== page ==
The wit and humour in Ben and his father Georg in times of hardship is what keeps the novel afloat and really makes up the heart and the emotion of the novel. The way the three generations interact and share their lives is simply charming and effervescent,

However, once the bomb dropped, and the bombs continued to drop, with more and more punches and twists to the tale that strike right at the heart, I realised just how fantastic this book would really be, and how it exceeds Tropper in so many ways. There is an emotional depth and an authentic sentiment to the closing chapters that really makes you root for the Jewells, despite their, at times, negative qualities, such as Ben and Emma’s dissolving relationship and their own individual demons.

The very end of the novel packs a serious emotional punch, that I was not expecting and really shook me as I read it. I don’t wish to spoil it here, but I will say that I felt it was slightly rushed, and though there were hints of it throughout the novel, I would have preferred a different narrative style, perhaps interweaving the close of the story throughout the novel in a dual narrative style.

I have seen much success with this kind of narrative in the past, though at the same time as it is a common narrative move, I can understand why Lester would choose not to write his story as such. But I really do feel that as impactful as the final note of the story is, it would benefit from more attention throughout.

I have no doubt that this will be a huge seller in 2016, and the success of it is truly down to Lester’s incredible ability to write compelling but relatable characters that really tug on your heartstrings, as well as packing a punch at the end of the narrative. I read it in approximately four hours, and have no doubt that with the right amount of hours in a day, you could too.

 

Shtum is published by Orion books on 7th April 2016 and again, all thanks go to Sam Eades for sending me a copy of this much desired first novel. 

My Name is Leon – Kit de Waal

Another book that I was so lucky to be given during my work experience this summer at Penguin. I feel guilty that it took me this long to get around to reading it, but then, I did manage to read it before it was even published, so I guess I still win? It took me a mere three days to read, in between essays and journals for uni, it was so nice to dip into under my duvet as the rain poured.

My Name is Leon is a touching, heartwarming story about little Leon who lives with his mum, Carol, and his new baby brother Jake, who only he can really look after. Because Carol is unfit to look after her sons, Leon and baby Jake are taken to live with Maureen, where the adults speak in low voices and make Pretend faces. And one day, Jake is taken to live with strangers whilst Leon gets left behind – because Jake is white and Leon is not.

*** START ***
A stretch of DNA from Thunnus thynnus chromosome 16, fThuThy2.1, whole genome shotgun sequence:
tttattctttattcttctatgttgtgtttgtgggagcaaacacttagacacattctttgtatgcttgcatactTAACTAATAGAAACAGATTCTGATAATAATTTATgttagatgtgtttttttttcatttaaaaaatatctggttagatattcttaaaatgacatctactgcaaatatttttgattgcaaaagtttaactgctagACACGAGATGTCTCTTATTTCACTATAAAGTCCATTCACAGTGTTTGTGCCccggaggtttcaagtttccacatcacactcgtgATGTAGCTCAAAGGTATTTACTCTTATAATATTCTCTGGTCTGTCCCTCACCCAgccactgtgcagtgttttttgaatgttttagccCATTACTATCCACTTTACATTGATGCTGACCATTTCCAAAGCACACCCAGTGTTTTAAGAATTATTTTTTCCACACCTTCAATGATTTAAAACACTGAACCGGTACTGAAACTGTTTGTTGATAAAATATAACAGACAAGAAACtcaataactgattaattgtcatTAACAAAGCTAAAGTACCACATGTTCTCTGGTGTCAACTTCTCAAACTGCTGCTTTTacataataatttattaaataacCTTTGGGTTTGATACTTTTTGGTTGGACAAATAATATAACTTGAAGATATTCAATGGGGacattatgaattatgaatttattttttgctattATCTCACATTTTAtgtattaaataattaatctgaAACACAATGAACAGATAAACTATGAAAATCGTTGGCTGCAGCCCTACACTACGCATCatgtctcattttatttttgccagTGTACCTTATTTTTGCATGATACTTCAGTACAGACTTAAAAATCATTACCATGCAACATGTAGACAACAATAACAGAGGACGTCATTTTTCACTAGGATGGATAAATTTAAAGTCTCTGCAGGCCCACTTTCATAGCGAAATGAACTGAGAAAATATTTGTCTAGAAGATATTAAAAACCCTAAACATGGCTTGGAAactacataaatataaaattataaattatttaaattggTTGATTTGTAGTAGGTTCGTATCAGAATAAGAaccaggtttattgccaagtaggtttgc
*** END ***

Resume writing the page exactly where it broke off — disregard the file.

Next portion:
The story is beautifully written through Leon’s eyes as he struggles to understand the changes in his life, why Jake was taken away from him and why he can’t see him or Carol anymore. de Waal perfectly captures the mind of a 9-year-old, without it becoming too cloying at times; it is perfectly balanced between awareness and imagination, set against the backdrop of racism in 80s England.

It is a truly thoughtful novel and a wonderful debut, which takes a delicate and potentially bleak subject and injects it with enough heart to make it light and warm and perfectly endearing. It is an easy read with simple language, but sensitive prose and descriptions, which for me, as well as a solid and engaging story, is the mark of an excellent writer.

I am so pleased to have read this novel, particularly before the masses, because it means that when everyone else gets around to reading it I can gush and say ‘Oh yes, I’ve read that and it was wonderful!’ I thoroughly enjoyed reading it and immediately recommended it to friends to put on their TBR 2016 list, which I would recommend to all of you as well!

Let me know if you think it sounds good in the comments below and if you’ll be putting it on your TBR list!

My Name is Leon, by Kit de Waal, is published by Viking in June 2016. 

Summer Reads Vol. II

Returning to my summer reads! If you need a reminder, this will be a blog post that recaps a number of books in succinct reviews rather than in depth ones. Because my life is dedicated to university reading at the moment (currently reading: NOT The Shock of the Fall, rather A Feminist Companion to Shakespeare – don’t be too jealous) I’m recapping the rest of my summer reads here.